Prussian General Gebhard Leberecht von Blücher who earned his greatest recognition after leading his army against Napoleon Bonaparte at the Battle of the Nations at Leipzig in 1813 and then joined with Wellington at the Battle of Waterloo in 1815, commissioned a stout men’s boot for his troops. This men’s boot had six lace holes and side pieces that lapped over the front. Although it was adopted by various armies throughout Europe, not everyone liked these boots. One person described them as “churlish,’ loose-fitting, awkward” and others thought them down right “ugly commodities … [and] eight-and-six-pennyworth of discomfort!” Beside being considered loose-fitting, uncomfortable, and ugly, some people were extremely critical, calling them “shocking imposters — walking discomforts!” In fact some people claimed that these men’s boots should be banned:
“They had no right to be made at all; or, if made, t’was a sin for them to be so christened … They are Wellingtons cut down; so, in point of genius, was their baptismal sponsor: but these are vilely tied … they are ambulating humbugs, and the would-be respectables that wear ’em are a huge fraternity of ‘false pretenders.'”
Ankle-jacks may have been less appreciated than the ugly Blucher men’s boots. These were short, sporting boots, that stopped at the ankle and had five lace-up eyelets on either side. They were popular between the 1840s and the 1870s. One person wrote of these lace-up boots
“They thrive chiefly in the neighbourhoods of Houndsditch, Whitechapel, and Billingsgate. They attach[ed] themselves principally to butchers’ boys, Israelitish disposers … itinerant misnomers of ‘live fish.’ … Their term of servitude varies from three to six weeks: during the first they are fastened to the topmost of their ten holes; the next fortnight, owning to the breaking of the lace, and its frequent knotting, they are shorn of half their glories, and upon the total destruction of the thong (a thing never replaced), it appears a matter of courtesy on their parts to remain on at all. On some occasions various … wearers have transferred them as a legacy to very considerable mobs, without particularly stating for which … individual they were intended.”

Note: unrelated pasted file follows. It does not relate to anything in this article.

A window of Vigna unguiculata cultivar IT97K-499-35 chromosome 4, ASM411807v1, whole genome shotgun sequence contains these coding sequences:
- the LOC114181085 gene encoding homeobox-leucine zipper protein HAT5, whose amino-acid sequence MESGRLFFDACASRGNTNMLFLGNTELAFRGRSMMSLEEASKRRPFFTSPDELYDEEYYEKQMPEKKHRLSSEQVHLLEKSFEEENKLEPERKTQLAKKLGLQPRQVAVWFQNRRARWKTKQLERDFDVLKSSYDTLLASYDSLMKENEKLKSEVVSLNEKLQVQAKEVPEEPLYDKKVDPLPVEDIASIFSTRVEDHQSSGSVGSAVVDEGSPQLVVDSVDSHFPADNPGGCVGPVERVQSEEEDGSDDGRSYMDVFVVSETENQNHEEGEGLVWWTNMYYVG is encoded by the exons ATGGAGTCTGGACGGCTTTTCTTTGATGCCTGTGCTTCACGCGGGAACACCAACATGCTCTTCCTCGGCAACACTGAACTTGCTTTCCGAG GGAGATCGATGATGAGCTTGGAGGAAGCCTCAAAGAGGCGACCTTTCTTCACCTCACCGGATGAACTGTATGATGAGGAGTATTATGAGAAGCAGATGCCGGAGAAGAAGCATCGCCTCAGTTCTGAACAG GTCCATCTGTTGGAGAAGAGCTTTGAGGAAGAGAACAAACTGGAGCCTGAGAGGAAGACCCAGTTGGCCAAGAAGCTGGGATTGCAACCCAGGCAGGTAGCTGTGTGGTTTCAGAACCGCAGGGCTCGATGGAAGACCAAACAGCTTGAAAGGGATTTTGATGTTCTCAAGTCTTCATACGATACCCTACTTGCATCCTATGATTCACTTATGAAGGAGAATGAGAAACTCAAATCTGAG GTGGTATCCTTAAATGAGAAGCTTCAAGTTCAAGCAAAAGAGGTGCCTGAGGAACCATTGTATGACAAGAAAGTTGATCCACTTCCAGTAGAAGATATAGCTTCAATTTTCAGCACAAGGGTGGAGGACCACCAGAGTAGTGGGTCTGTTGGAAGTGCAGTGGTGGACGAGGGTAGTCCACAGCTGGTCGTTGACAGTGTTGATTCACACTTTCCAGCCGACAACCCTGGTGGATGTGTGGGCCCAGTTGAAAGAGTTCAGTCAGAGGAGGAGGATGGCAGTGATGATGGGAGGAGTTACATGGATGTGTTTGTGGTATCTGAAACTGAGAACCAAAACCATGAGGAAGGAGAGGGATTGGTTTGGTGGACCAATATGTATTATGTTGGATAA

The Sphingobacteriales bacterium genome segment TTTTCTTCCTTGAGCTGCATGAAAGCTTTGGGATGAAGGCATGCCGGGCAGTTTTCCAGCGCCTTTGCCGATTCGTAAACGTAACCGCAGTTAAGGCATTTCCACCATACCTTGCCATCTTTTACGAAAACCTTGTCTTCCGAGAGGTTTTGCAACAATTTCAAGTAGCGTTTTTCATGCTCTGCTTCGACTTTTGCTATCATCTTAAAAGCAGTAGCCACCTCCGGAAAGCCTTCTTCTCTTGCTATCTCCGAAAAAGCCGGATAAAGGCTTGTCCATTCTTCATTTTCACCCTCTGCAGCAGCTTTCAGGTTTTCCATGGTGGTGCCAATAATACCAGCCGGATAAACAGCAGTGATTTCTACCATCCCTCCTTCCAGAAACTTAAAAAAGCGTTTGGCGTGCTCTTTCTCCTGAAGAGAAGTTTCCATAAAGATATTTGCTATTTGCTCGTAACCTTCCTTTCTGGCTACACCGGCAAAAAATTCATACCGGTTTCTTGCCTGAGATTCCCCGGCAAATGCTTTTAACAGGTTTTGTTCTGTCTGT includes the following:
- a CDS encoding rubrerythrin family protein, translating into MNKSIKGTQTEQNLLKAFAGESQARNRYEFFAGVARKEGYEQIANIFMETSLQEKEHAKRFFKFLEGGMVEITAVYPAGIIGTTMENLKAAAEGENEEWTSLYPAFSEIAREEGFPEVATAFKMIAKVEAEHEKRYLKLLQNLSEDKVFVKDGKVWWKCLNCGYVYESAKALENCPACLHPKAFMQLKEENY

Although some people thought that any boot or shoe “interfered with the beauty of the human foot,” writer Joseph Sparkes Hall decided that was not the case. He stated:
“The best coverings for the feet are boots, not only do they look neat and tidy, but the general and gradual support they give all over the feet and ankles induces strength, and gives tone to the veins and muscles — shoes on the contrary, and especially long quartered ones, require a great effort from the muscles to be kept on, and this when long applied tires and weakens.”
However, he did not like boots that laced or buttoned because of “the trouble … of lacing and unlacing, … the button breaking, or the shank hurting … and many other little annoyances.”
-  Munsey’s Magazine, Vol. 9, 1893, p. 211.
-  Hall, Joseph Sparkes, The Book of the Feet, 1847, p. 58.
-  Godey’s Magazine, Volume 45, 1825, p. 251, p. 251.
-  Ibid.
-  Punch, Vol., 1841, p. 16.
-  Ibid.
-  Ibid.
-  Ibid.
-  Ibid.
-  Ibid.
-  Ibid.
-  Hall, Joseph Sparkes, p. 124.
-  Ibid. p. 129.
-  Ibid.
Thank you for this article – all the detail I was looking for and explained so informatively. I’m currently reading a Dickens novel, and, as with many such books, it’s helpful to know what these boots refer to.